Keith can probably tell you more about the capabilities of the Sherline series, but for a rule of thumb I would suggest that a center height about the same as the gauge is about about a 3.5 inch centre height (7 inch swing) for a 3.5 inch loco. But you can get by with less if you don't mind taking the odd job elsewhere...I did my Mona wheels on my Dads myford since my unimat was too small. You will want a four jaw, a three jaw, a faceplate, some tools, the means to sharpen the tools, eg a small grinder, a drill chuck for the a basic minimum. Lathe prices do need looking at because they often (not aways) only include the lathe and two need more than that. Others will specify a price including the two basic chucks etc, and will look dearer until you realise this. You don't need could do worse than post a list of accessories and let the members here have an argument about how useful they are.....

Larry Lyle, cautioned:

Just a few words with respect to a choice of lathe. I myself have a "clone" of the Sherline shortbed lathe. I have had fun with it no doubt, but frankly I have had some difficulties with it which, while managable, I would have prefered not to live with.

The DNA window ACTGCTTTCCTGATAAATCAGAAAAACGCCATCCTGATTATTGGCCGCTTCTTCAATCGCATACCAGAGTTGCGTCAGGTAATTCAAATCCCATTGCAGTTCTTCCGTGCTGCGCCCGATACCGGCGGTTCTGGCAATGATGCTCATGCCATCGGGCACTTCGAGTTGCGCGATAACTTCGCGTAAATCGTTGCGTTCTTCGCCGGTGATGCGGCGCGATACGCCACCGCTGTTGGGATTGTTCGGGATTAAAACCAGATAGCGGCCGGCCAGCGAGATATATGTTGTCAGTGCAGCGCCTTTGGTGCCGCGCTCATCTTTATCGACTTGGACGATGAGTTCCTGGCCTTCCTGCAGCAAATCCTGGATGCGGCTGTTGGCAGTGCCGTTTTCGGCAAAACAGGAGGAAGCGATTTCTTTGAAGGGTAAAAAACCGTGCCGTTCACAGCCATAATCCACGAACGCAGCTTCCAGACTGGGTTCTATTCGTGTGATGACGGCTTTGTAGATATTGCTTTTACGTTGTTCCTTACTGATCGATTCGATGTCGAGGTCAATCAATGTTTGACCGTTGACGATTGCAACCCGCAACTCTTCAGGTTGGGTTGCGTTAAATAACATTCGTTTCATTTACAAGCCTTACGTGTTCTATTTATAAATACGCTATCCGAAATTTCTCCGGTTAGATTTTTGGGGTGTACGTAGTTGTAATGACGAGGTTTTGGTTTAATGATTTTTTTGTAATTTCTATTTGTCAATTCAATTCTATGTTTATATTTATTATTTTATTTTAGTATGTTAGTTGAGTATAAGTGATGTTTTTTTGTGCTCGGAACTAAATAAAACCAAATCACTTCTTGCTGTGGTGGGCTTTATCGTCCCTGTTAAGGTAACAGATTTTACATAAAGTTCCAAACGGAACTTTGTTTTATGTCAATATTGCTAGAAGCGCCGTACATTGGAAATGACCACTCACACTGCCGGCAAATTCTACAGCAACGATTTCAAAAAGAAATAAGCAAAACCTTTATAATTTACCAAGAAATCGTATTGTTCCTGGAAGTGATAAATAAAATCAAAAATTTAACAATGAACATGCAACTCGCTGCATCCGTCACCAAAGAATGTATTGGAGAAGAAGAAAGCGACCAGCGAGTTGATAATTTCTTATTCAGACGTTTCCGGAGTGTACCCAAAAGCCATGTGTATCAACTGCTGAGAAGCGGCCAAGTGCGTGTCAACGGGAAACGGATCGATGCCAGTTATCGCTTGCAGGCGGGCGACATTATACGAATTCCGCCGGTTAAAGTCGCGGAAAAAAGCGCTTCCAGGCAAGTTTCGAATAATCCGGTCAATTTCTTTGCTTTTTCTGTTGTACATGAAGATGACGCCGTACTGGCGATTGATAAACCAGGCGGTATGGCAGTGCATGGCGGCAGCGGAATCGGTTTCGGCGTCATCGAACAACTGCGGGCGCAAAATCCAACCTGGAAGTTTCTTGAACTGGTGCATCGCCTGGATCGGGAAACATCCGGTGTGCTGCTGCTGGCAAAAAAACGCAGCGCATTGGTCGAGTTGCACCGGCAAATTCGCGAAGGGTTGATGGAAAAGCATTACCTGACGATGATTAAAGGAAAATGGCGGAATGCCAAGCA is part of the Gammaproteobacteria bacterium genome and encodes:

First, there is the tailstock, which is NOT adjustable. What's much worse it locks to the bed with the use of a bolt that causes the dovetail to pull in about the bed. It would be fine, but at least in the case of mine, it was off center by nearly .01" My only recourse with the tools that I had was to use a wedge and spread the dovetail apart enough to get it centered and then shim it up.

Then, there is the tool post, which in the case of the sherline, is a machined block of aluminum, with a cut out for the bit and set screws to hold it in place. On my lathe, off the shelf bits sat high by better than a hundredth. Not enough to keep it from cutting by any means, but the fact was that the only metal it cut well was aluminum. I solved this by milling out the bottom of the tool slot using the lathe itself and an endmill.